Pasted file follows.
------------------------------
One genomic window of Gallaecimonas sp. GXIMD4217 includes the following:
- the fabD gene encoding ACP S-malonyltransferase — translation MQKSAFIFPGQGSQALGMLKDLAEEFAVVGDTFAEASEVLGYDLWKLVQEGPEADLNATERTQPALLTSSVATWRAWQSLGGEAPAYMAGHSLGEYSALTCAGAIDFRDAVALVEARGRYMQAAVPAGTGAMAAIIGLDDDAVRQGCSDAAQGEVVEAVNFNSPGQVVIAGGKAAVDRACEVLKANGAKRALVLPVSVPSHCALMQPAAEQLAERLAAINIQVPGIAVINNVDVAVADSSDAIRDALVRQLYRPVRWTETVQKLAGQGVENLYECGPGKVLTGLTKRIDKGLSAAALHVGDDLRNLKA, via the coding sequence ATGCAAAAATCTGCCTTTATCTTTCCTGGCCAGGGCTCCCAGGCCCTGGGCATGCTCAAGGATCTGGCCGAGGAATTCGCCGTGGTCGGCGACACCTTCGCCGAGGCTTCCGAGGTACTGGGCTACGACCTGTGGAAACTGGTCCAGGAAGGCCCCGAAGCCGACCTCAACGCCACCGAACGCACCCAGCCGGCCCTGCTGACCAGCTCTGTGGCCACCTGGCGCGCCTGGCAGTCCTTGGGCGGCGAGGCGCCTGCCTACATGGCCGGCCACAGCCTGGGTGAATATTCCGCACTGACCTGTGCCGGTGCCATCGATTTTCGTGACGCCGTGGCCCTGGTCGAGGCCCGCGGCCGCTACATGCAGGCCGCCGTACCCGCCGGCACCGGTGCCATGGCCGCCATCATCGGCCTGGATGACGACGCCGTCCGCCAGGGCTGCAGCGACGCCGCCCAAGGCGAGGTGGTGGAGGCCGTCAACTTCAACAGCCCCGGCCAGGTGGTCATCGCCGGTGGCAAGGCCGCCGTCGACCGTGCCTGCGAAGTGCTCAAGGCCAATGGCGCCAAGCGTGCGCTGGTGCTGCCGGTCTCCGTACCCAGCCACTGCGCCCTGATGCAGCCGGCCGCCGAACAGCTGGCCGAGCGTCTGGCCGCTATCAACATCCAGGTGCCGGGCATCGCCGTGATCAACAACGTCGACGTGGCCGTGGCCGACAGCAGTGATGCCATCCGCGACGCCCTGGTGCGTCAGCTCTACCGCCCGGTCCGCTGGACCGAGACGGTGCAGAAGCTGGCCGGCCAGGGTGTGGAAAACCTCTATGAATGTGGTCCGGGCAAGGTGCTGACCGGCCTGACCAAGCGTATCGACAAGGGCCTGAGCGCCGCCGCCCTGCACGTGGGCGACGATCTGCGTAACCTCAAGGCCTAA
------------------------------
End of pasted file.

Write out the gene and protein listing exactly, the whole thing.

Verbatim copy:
One genomic window of Gallaecimonas sp. GXIMD4217 includes the following:
- the fabD gene encoding ACP S-malonyltransferase — translation MQKSAFIFPGQGSQALGMLKDLAEEFAVVGDTFAEASEVLGYDLWKLVQEGPEADLNATERTQPALLTSSVATWRAWQSLGGEAPAYMAGHSLGEYSALTCAGAIDFRDAVALVEARGRYMQAAVPAGTGAMAAIIGLDDDAVRQGCSDAAQGEVVEAVNFNSPGQVVIAGGKAAVDRACEVLKANGAKRALVLPVSVPSHCALMQPAAEQLAERLAAINIQVPGIAVINNVDVAVADSSDAIRDALVRQLYRPVRWTETVQKLAGQGVENLYECGPGKVLTGLTKRIDKGLSAAALHVGDDLRNLKA, via the coding sequence ATGCAAAAATCTGCCTTTATCTTTCCTGGCCAGGGCTCCCAGGCCCTGGGCATGCTCAAGGATCTGGCCGAGGAATTCGCCGTGGTCGGCGACACCTTCGCCGAGGCTTCCGAGGTACTGGGCTACGACCTGTGGAAACTGGTCCAGGAAGGCCCCGAAGCCGACCTCAACGCCACCGAACGCACCCAGCCGGCCCTGCTGACCAGCTCTGTGGCCACCTGGCGCGCCTGGCAGTCCTTGGGCGGCGAGGCGCCTGCCTACATGGCCGGCCACAGCCTGGGTGAATATTCCGCACTGACCTGTGCCGGTGCCATCGATTTTCGTGACGCCGTGGCCCTGGTCGAGGCCCGCGGCCGCTACATGCAGGCCGCCGTACCCGCCGGCACCGGTGCCATGGCCGCCATCATCGGCCTGGATGACGACGCCGTCCGCCAGGGCTGCAGCGACGCCGCCCAAGGCGAGGTGGTGGAGGCCGTCAACTTCAACAGCCCCGGCCAGGTGGTCATCGCCGGTGGCAAGGCCGCCGTCGACCGTGCCTGCGAAGTGCTCAAGGCCAATGGCGCCAAGCGTGCGCTGGTGCTGCCGGTCTCCGTACCCAGCCACTGCGCCCTGATGCAGCCGGCCGCCGAACAGCTGGCCGAGCGTCTGGCCGCTATCAACATCCAGGTGCCGGGCATCGCCGTGATCAACAACGTCGACGTGGCCGTGGCCGACAGCAGTGATGCCATCCGCGACGCCCTGGTGCGTCAGCTCTACCGCCCGGTCCGCTGGACCGAGACGGTGCAGAAGCTGGCCGGCCAGGGTGTGGAAAACCTCTATGAATGTGGTCCGGGCAAGGTGCTGACCGGCCTGACCAAGCGTATCGACAAGGGCCTGAGCGCCGCCGCCCTGCACGTGGGCGACGATCTGCGTAACCTCAAGGCCTAA